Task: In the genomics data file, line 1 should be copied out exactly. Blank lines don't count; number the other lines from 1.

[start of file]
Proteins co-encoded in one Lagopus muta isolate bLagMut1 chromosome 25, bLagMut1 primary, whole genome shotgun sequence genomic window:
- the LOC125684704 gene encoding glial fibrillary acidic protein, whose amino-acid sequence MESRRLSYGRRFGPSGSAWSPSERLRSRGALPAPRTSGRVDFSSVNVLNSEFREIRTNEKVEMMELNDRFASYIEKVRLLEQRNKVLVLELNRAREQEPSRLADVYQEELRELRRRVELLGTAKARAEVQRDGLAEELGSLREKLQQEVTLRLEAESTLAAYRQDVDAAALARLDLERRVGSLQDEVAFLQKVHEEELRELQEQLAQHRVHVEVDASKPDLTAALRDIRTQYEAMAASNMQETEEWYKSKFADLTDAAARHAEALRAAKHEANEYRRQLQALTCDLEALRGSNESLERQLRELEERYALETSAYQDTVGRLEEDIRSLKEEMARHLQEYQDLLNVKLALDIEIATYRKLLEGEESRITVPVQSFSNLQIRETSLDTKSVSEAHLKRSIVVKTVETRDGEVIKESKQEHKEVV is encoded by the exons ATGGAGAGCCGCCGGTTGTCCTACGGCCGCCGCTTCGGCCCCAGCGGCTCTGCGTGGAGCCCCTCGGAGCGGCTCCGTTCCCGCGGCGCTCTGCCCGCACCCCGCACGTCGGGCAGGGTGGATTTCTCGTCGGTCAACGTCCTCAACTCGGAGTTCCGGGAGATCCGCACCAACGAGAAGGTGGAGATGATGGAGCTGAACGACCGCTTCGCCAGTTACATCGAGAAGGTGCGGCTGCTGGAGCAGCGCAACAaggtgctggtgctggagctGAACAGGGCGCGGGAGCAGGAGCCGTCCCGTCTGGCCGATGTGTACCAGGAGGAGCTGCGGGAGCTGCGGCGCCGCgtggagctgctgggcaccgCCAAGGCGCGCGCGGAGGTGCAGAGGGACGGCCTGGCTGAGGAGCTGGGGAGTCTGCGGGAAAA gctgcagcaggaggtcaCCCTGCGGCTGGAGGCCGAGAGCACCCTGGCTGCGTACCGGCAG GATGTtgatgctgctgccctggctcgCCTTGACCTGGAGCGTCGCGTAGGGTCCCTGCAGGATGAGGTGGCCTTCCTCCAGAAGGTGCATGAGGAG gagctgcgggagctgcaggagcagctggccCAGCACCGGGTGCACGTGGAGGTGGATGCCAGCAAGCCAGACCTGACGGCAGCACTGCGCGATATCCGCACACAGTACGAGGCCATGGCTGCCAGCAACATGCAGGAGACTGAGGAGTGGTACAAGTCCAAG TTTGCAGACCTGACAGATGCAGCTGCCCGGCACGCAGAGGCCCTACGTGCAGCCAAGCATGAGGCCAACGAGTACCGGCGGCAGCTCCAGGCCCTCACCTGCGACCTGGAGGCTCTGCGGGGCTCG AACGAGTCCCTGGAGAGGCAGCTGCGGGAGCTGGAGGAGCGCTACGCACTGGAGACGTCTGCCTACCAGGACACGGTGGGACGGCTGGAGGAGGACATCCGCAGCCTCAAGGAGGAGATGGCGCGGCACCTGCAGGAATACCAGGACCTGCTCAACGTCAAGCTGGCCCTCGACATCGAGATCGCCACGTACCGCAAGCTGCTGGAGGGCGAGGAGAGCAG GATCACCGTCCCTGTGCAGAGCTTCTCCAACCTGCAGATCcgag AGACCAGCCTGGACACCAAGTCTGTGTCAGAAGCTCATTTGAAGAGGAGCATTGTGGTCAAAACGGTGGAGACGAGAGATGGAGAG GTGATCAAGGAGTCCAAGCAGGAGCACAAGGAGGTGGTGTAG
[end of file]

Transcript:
Proteins co-encoded in one Lagopus muta isolate bLagMut1 chromosome 25, bLagMut1 primary, whole genome shotgun sequence genomic window: